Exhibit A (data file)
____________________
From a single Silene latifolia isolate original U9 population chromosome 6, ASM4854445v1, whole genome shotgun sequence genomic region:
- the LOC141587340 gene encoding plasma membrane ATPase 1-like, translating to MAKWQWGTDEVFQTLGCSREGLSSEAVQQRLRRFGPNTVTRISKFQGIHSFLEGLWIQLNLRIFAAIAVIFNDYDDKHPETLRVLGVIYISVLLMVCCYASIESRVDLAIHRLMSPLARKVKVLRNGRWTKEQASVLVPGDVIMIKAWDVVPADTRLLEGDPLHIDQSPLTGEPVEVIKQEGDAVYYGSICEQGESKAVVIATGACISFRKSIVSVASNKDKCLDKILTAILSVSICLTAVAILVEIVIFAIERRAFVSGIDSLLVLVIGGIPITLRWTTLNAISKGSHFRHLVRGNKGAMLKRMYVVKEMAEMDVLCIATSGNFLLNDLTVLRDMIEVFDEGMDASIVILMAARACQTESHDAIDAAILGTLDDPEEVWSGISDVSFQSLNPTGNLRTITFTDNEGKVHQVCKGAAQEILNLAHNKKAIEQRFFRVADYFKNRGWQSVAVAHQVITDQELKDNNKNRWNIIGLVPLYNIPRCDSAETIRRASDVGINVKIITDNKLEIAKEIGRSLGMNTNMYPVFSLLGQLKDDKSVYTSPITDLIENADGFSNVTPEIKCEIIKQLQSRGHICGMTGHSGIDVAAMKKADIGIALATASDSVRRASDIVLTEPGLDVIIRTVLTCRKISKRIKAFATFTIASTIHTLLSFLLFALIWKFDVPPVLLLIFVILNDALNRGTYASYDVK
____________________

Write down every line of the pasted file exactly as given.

From a single Silene latifolia isolate original U9 population chromosome 6, ASM4854445v1, whole genome shotgun sequence genomic region:
- the LOC141587340 gene encoding plasma membrane ATPase 1-like, translating to MAKWQWGTDEVFQTLGCSREGLSSEAVQQRLRRFGPNTVTRISKFQGIHSFLEGLWIQLNLRIFAAIAVIFNDYDDKHPETLRVLGVIYISVLLMVCCYASIESRVDLAIHRLMSPLARKVKVLRNGRWTKEQASVLVPGDVIMIKAWDVVPADTRLLEGDPLHIDQSPLTGEPVEVIKQEGDAVYYGSICEQGESKAVVIATGACISFRKSIVSVASNKDKCLDKILTAILSVSICLTAVAILVEIVIFAIERRAFVSGIDSLLVLVIGGIPITLRWTTLNAISKGSHFRHLVRGNKGAMLKRMYVVKEMAEMDVLCIATSGNFLLNDLTVLRDMIEVFDEGMDASIVILMAARACQTESHDAIDAAILGTLDDPEEVWSGISDVSFQSLNPTGNLRTITFTDNEGKVHQVCKGAAQEILNLAHNKKAIEQRFFRVADYFKNRGWQSVAVAHQVITDQELKDNNKNRWNIIGLVPLYNIPRCDSAETIRRASDVGINVKIITDNKLEIAKEIGRSLGMNTNMYPVFSLLGQLKDDKSVYTSPITDLIENADGFSNVTPEIKCEIIKQLQSRGHICGMTGHSGIDVAAMKKADIGIALATASDSVRRASDIVLTEPGLDVIIRTVLTCRKISKRIKAFATFTIASTIHTLLSFLLFALIWKFDVPPVLLLIFVILNDALNRGTYASYDVK